Career Planning and Development

Career planning is the process of evaluating and choosing the job that best suits your personality, skills, and interests. Career development is the ongoing learning and goal-refining that follow as you continue to grow. Together, career planning and development tools help you harness a strong understanding of yourself and your goals so you can find work that is meaningful, fulfilling, and enjoyable.

“Your work is going to fill a large part of your life, and the only way to be truly satisfied is to do what you believe is great work. And the only way to do great work is to love what you do.” – Steve Jobs

We all want to make the most of our lives and achieve success in our careers. To do this, we need to be aware of the types of jobs that will suit us as individuals, plan ahead, and make active decisions about the future. This, in a nutshell, is career planning and development. It's a process that helps you figure out what you want to do, how you want to do it, and the steps you need to take to get there.

Understanding your personality is a great way to begin this process. By understanding how you think, feel and act in different work situations, you can uncover the career paths and job roles where you have the greatest potential to thrive and excel.

If you are looking for guidance as you choose and move along a career path, here are some important insights to bear in mind.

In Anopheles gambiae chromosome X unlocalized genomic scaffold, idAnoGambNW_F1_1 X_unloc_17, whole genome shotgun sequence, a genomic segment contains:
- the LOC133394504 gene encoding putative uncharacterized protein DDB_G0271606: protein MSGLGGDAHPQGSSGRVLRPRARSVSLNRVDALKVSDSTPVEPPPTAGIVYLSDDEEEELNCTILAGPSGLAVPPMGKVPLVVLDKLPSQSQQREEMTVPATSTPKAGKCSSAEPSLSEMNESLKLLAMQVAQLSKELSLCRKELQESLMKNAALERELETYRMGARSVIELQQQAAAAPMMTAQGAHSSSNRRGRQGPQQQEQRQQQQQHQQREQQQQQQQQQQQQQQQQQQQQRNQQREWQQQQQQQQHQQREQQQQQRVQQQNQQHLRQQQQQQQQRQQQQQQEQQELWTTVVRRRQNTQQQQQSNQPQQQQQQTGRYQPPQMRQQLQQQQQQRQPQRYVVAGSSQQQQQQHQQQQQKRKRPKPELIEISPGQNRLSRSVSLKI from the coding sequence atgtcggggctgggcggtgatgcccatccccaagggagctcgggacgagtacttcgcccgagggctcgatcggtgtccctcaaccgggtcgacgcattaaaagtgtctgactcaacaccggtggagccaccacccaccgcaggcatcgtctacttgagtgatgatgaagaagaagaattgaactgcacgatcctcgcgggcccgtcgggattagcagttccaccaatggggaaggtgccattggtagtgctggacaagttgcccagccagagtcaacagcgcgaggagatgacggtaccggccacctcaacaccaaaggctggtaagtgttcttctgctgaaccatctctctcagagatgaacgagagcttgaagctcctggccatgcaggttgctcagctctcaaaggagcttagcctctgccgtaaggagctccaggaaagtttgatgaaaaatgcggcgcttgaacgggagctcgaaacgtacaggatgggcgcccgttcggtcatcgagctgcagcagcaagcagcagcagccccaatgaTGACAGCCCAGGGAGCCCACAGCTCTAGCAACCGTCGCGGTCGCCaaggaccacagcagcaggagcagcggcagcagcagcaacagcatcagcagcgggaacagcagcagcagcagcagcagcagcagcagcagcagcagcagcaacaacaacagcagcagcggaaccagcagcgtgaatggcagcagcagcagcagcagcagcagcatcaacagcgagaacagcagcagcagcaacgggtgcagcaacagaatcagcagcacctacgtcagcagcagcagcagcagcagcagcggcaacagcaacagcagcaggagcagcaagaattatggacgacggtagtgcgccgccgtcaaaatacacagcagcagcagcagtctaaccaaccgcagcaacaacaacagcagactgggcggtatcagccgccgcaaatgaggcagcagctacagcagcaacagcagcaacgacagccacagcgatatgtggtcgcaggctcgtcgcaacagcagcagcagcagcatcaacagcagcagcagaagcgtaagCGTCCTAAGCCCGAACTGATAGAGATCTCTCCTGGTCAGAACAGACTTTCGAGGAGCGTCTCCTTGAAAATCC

What is career planning and development?

We often talk about career planning and development as if it were one thing, but there are two distinct parts: 

Career planning

Career planning is the process of choosing what you want to do with your work life and how you will accomplish that goal. It involves a comprehensive assessment of your abilities to determine which professional route is most suited to your strengths, interests, motivations and values, and then assessing what the opportunities are within that career or industry. 

Career planning is not just a one-and-done activity to guide your initial job search. Rather, it’s a process you can revisit whenever you, or the world around you, change and you need to reorient yourself around a different role that makes you happy.

Career development

Career development is the process of constant learning, gaining experience, and refining goals as you move along your chosen career path. Development can be as simple as learning a new skill or as complex as taking on a new role in your field.